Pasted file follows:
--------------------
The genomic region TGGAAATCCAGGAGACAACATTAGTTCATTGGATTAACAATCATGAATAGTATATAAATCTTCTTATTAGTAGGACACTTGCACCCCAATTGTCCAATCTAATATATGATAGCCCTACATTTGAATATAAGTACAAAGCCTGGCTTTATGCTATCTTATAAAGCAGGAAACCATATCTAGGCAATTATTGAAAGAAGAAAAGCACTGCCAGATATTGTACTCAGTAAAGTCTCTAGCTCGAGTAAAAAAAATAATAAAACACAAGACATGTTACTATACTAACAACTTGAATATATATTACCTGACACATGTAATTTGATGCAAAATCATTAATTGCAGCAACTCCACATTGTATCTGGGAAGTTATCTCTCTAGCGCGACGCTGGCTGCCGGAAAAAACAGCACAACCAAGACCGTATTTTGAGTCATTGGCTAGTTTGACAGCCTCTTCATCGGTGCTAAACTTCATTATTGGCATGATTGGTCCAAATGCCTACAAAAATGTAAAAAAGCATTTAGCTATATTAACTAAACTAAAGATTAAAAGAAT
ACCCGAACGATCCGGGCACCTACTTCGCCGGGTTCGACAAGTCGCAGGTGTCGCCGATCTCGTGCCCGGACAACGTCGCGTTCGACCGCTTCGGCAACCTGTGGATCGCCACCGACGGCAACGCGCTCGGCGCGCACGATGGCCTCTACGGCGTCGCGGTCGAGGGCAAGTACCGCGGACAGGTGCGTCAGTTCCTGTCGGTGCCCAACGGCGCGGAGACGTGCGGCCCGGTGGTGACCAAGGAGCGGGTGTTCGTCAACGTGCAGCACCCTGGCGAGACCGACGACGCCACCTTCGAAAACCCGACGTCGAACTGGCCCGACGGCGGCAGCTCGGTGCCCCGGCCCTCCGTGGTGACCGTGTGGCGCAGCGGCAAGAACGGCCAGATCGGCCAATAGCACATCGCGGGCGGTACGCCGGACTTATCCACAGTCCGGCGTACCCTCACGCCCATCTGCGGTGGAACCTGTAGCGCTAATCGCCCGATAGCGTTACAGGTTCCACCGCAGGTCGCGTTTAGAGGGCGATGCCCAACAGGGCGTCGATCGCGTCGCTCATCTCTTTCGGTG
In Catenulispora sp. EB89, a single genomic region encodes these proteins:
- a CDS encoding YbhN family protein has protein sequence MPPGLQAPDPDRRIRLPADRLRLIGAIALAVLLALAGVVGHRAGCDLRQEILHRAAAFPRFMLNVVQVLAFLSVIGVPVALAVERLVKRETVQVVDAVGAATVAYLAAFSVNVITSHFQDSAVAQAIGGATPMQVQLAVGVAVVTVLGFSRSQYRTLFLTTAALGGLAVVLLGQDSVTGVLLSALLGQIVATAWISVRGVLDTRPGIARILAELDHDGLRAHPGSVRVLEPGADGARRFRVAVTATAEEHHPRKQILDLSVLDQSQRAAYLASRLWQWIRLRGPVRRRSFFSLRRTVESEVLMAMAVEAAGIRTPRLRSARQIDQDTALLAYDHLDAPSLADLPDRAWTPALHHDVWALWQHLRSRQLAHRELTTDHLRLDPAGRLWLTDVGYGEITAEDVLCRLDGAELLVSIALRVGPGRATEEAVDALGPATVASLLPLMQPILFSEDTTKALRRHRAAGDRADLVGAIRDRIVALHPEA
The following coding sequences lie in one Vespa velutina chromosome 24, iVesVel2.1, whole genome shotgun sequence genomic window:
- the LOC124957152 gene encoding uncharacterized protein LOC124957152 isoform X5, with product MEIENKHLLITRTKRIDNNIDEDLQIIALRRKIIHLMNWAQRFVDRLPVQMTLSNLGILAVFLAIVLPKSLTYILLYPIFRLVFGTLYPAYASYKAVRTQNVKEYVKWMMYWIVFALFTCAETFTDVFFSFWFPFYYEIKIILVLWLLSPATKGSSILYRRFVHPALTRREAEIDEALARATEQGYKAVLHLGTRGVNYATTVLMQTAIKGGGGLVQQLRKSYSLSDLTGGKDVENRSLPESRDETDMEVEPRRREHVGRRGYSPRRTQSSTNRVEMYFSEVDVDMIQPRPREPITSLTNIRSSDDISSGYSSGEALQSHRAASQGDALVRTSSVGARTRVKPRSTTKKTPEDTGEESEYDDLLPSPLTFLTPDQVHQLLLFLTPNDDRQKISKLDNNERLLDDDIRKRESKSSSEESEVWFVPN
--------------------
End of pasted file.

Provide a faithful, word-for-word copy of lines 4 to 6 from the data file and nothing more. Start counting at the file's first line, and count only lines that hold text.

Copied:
- a CDS encoding YbhN family protein has protein sequence MPPGLQAPDPDRRIRLPADRLRLIGAIALAVLLALAGVVGHRAGCDLRQEILHRAAAFPRFMLNVVQVLAFLSVIGVPVALAVERLVKRETVQVVDAVGAATVAYLAAFSVNVITSHFQDSAVAQAIGGATPMQVQLAVGVAVVTVLGFSRSQYRTLFLTTAALGGLAVVLLGQDSVTGVLLSALLGQIVATAWISVRGVLDTRPGIARILAELDHDGLRAHPGSVRVLEPGADGARRFRVAVTATAEEHHPRKQILDLSVLDQSQRAAYLASRLWQWIRLRGPVRRRSFFSLRRTVESEVLMAMAVEAAGIRTPRLRSARQIDQDTALLAYDHLDAPSLADLPDRAWTPALHHDVWALWQHLRSRQLAHRELTTDHLRLDPAGRLWLTDVGYGEITAEDVLCRLDGAELLVSIALRVGPGRATEEAVDALGPATVASLLPLMQPILFSEDTTKALRRHRAAGDRADLVGAIRDRIVALHPEA
The following coding sequences lie in one Vespa velutina chromosome 24, iVesVel2.1, whole genome shotgun sequence genomic window:
- the LOC124957152 gene encoding uncharacterized protein LOC124957152 isoform X5, with product MEIENKHLLITRTKRIDNNIDEDLQIIALRRKIIHLMNWAQRFVDRLPVQMTLSNLGILAVFLAIVLPKSLTYILLYPIFRLVFGTLYPAYASYKAVRTQNVKEYVKWMMYWIVFALFTCAETFTDVFFSFWFPFYYEIKIILVLWLLSPATKGSSILYRRFVHPALTRREAEIDEALARATEQGYKAVLHLGTRGVNYATTVLMQTAIKGGGGLVQQLRKSYSLSDLTGGKDVENRSLPESRDETDMEVEPRRREHVGRRGYSPRRTQSSTNRVEMYFSEVDVDMIQPRPREPITSLTNIRSSDDISSGYSSGEALQSHRAASQGDALVRTSSVGARTRVKPRSTTKKTPEDTGEESEYDDLLPSPLTFLTPDQVHQLLLFLTPNDDRQKISKLDNNERLLDDDIRKRESKSSSEESEVWFVPN